"I have no hope, not for myself, not for my children, and I am only 50"

There is a lot for Greeks to swallow. Beyond the public-sector wage cuts, in recent months the government has also imposed a “solidarity tax” ranging from 1 to 4 percent of income on all workers and an additional tax on self-employed workers, who make up the bulk of the economy. It has also raised its value-added tax on many goods and services, including food, to 23 percent from 13 percent…

Many Greeks fear a vicious circle: a death spiral of more austerity measures, further economic contraction and correspondingly lower tax revenues, making it that much harder to make a dent in the debt, pushing the country toward default in spite of the austerity. Unions have called general strikes for Oct. 5 and Oct. 19, and tensions are building…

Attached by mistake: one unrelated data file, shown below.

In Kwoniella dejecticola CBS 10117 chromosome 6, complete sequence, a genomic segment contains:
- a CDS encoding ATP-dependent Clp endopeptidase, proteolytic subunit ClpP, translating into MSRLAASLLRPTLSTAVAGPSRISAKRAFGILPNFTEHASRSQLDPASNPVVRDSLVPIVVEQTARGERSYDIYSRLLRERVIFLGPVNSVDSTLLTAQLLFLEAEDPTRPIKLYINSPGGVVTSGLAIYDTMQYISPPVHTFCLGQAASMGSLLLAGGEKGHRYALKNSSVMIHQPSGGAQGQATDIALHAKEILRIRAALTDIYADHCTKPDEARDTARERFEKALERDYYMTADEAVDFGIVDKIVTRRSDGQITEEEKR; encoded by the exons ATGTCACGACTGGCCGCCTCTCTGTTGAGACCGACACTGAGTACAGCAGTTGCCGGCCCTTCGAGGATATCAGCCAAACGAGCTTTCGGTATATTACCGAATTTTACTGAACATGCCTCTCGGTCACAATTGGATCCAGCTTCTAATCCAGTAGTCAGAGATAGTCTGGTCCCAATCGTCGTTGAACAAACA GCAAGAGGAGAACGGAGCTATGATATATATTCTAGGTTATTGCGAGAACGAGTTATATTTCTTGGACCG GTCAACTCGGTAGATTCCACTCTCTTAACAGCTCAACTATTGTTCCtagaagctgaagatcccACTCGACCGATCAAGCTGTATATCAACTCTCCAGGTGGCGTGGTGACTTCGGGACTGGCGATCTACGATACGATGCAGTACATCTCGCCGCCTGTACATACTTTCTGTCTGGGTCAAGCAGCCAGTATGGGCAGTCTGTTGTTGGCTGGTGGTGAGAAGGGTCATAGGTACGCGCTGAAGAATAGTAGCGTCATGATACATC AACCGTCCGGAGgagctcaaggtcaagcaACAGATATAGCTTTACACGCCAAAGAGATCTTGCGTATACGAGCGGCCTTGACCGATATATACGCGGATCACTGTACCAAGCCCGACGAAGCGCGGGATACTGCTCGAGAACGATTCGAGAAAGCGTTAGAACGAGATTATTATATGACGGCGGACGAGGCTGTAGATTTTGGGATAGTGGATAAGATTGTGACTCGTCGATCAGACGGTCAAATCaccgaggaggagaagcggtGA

Yet even as the country bleeds, it is not meeting the deficit-reduction targets set as terms for its bailout. According to data released by the Finance Ministry on Thursday, net revenues were $4.7 billion off target and expenses $1.35 billion higher than projected in the first seven months of 2011.

Back in her living room, Ms. Firigou said she had not seen it coming. “No one warned us,” she said. “I have no hope, not for myself, not for my children, and I am only 50.” But she said some things still make her laugh. “I can’t get it into my mind that my life is such a mess,” she said. “It’s a joke.”